Monday, April 27, 2009

How to make Texas a better place

The best magazine there is, Texas Monthly, devoted the cover story of the May issue to the best ideas for improving the state of Texas.

There were some good ideas:

1. Start a state venture capital fund. A statewide Amarillo Economic Development Corporation.

2. Protect our watersheds.

OK, there were not really that many great ideas.

But there seem to be more bad ones:

1. Make the Legislature meet more often. ARE YOU KIDDING?! That's the last thing we need.

2. Build a Transit System of Personal Pods. Uh... Not gonna happen.

3. Establish a Personal Income Tax. Texas boasts about not having a personal income tax, but when you move from another state, there aren't any advantages. Property taxes and higher home owners insurance cost mean a wash for most moving to the state. And on top of that, fees for licensing for professions and other reasons are higher in Texas as well.

So what does Texas really need to do:

1. Eliminate so many different election dates. All elections should be held in November. More elections mean more costs. Asking people to come out to the polls on a Saturday in May is not a smart move.

2. Move primaries to mid to late summer. Primaries should be in July. Why elect people in March who don't serve until the following January? That happens when only one party fields candidates.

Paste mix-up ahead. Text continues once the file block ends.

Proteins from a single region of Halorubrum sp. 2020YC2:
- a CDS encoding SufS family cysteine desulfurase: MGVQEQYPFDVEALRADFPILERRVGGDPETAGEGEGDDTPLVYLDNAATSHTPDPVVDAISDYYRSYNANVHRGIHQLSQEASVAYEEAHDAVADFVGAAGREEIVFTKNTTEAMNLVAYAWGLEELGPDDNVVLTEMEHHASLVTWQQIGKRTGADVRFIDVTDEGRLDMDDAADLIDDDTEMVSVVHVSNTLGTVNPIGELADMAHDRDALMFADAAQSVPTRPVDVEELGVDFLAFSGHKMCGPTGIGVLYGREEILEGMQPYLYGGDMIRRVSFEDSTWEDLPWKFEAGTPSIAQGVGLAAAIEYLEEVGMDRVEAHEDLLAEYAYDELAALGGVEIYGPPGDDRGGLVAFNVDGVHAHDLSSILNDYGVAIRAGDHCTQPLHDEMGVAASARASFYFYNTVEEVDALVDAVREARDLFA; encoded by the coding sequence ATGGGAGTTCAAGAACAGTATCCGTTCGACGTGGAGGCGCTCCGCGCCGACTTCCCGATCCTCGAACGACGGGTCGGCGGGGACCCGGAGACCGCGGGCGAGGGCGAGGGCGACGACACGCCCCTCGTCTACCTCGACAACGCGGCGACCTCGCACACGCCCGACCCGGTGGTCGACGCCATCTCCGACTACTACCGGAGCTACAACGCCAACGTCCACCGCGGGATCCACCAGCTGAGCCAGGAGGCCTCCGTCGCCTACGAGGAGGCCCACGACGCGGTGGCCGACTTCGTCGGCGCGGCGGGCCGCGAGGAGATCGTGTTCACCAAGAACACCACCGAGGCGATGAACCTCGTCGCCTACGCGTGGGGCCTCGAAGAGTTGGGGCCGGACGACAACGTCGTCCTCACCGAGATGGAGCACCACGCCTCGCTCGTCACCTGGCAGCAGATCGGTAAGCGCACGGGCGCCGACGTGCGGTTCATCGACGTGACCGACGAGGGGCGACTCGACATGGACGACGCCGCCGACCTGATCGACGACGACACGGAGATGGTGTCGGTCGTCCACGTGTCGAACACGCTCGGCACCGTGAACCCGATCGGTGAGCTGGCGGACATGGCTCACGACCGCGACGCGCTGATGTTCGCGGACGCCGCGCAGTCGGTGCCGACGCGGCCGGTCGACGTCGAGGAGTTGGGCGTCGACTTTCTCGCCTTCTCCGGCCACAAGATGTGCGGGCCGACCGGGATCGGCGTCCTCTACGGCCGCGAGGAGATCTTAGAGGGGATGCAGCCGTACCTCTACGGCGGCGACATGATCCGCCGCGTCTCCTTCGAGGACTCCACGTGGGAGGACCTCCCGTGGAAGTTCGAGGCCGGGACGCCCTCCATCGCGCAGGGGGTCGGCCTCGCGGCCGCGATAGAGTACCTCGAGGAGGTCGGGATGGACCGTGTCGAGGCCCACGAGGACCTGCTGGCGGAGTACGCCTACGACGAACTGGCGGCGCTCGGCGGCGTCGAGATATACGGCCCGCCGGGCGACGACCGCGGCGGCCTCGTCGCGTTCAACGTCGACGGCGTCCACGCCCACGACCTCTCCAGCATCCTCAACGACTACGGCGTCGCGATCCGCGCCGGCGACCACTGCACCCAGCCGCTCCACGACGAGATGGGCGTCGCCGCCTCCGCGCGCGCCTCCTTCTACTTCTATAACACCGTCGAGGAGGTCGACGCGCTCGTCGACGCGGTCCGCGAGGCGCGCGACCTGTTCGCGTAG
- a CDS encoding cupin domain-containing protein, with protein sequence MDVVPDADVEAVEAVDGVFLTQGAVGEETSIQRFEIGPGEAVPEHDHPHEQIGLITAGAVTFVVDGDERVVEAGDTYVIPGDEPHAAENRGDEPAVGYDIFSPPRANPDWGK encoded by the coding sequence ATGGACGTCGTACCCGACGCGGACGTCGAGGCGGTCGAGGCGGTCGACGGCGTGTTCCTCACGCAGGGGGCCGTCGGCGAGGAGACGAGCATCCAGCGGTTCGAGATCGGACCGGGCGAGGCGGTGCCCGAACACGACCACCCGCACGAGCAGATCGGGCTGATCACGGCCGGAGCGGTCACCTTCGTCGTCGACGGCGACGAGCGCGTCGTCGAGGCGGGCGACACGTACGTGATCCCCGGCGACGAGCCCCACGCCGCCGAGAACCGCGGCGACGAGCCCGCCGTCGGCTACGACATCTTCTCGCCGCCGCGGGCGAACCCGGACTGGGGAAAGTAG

3. Non-partisan races for judges. Judicial elections should not have the same vitriol as races for governor.

4. Combine school districts. This one will never happen. The Texas education funding system is the most dysfunctional program in America. But why are there so many different school systems? Boundaries were set up years ago, but times have changed. The down size to this is that school pride - and the economic engine of a school district - is critical for many small towns.

5. State government with stronger governor. The governor should be the most powerful political figure in the state, not the House Speaker.

6. More focus on technical/vocational education. There seems to be an obsession with a four-year bachelor's degree (or higher) in the state. But most of our jobs now need some type of post-secondary education other than a traditional college degree. More funding needs to go to colleges like Amarillo College if Texas is to be stronger economically in the future.

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